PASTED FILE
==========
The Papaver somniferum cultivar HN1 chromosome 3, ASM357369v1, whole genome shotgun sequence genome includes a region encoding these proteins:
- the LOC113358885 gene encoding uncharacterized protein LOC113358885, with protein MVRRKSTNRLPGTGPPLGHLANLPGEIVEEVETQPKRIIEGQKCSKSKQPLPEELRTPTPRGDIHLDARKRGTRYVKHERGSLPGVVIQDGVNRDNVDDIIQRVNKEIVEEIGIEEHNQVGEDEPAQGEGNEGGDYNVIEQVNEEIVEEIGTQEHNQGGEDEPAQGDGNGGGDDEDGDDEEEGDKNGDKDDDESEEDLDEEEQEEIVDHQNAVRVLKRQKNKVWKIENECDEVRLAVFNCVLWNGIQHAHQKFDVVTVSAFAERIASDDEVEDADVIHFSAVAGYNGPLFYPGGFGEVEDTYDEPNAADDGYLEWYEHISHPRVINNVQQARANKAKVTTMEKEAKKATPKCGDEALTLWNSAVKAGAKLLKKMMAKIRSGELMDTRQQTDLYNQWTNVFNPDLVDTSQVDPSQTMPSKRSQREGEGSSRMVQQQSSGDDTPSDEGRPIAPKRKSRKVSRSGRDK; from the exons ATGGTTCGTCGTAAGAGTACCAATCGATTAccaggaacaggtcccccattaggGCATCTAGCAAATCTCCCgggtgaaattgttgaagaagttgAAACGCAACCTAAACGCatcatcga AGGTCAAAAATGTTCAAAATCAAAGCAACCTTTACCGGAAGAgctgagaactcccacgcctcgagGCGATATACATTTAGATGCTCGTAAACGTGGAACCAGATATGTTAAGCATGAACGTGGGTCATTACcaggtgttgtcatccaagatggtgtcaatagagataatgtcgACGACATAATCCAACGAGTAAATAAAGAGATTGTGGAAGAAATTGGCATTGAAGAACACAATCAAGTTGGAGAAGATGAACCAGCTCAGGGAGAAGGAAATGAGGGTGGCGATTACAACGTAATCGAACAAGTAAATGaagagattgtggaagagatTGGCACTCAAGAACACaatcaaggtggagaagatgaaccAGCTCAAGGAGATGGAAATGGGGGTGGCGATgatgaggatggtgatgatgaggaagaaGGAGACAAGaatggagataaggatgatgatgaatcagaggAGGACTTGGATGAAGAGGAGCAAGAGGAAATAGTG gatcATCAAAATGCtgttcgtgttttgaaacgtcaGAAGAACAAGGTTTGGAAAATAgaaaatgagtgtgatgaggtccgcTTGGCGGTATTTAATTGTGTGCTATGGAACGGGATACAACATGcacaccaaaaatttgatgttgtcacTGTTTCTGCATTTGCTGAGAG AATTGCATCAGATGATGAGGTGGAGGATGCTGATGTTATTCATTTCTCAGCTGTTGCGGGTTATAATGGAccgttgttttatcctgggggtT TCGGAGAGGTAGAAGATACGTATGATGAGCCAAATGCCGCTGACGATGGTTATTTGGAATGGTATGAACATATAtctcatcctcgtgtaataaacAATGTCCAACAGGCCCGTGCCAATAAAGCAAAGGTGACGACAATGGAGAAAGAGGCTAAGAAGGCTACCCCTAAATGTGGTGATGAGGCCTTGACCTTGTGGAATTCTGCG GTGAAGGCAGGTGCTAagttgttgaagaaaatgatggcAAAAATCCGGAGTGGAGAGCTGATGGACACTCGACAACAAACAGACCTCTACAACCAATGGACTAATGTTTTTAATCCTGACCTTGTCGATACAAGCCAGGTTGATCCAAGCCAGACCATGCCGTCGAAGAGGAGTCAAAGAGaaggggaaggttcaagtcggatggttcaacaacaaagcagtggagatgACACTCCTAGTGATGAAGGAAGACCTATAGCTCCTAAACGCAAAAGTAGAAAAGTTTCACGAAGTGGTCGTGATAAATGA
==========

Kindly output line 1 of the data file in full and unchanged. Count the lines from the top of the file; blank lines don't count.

The Papaver somniferum cultivar HN1 chromosome 3, ASM357369v1, whole genome shotgun sequence genome includes a region encoding these proteins: